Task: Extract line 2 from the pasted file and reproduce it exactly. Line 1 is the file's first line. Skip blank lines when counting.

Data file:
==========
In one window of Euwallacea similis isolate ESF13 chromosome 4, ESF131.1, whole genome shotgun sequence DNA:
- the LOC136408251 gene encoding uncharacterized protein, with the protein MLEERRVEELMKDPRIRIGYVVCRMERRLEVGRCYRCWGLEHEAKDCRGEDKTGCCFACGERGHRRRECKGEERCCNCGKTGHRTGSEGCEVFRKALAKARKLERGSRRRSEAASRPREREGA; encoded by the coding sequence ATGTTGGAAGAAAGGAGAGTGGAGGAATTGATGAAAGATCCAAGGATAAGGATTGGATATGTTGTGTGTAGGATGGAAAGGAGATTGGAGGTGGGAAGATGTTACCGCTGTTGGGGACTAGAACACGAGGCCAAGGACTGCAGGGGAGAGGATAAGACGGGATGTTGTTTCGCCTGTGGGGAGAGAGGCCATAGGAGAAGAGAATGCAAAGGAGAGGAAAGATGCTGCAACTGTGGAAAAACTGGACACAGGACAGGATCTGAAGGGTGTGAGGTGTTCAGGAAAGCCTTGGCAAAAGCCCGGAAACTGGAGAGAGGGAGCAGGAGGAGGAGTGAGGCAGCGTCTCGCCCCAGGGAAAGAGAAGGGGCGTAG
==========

- the LOC136408251 gene encoding uncharacterized protein, with the protein MLEERRVEELMKDPRIRIGYVVCRMERRLEVGRCYRCWGLEHEAKDCRGEDKTGCCFACGERGHRRRECKGEERCCNCGKTGHRTGSEGCEVFRKALAKARKLERGSRRRSEAASRPREREGA; encoded by the coding sequence ATGTTGGAAGAAAGGAGAGTGGAGGAATTGATGAAAGATCCAAGGATAAGGATTGGATATGTTGTGTGTAGGATGGAAAGGAGATTGGAGGTGGGAAGATGTTACCGCTGTTGGGGACTAGAACACGAGGCCAAGGACTGCAGGGGAGAGGATAAGACGGGATGTTGTTTCGCCTGTGGGGAGAGAGGCCATAGGAGAAGAGAATGCAAAGGAGAGGAAAGATGCTGCAACTGTGGAAAAACTGGACACAGGACAGGATCTGAAGGGTGTGAGGTGTTCAGGAAAGCCTTGGCAAAAGCCCGGAAACTGGAGAGAGGGAGCAGGAGGAGGAGTGAGGCAGCGTCTCGCCCCAGGGAAAGAGAAGGGGCGTAG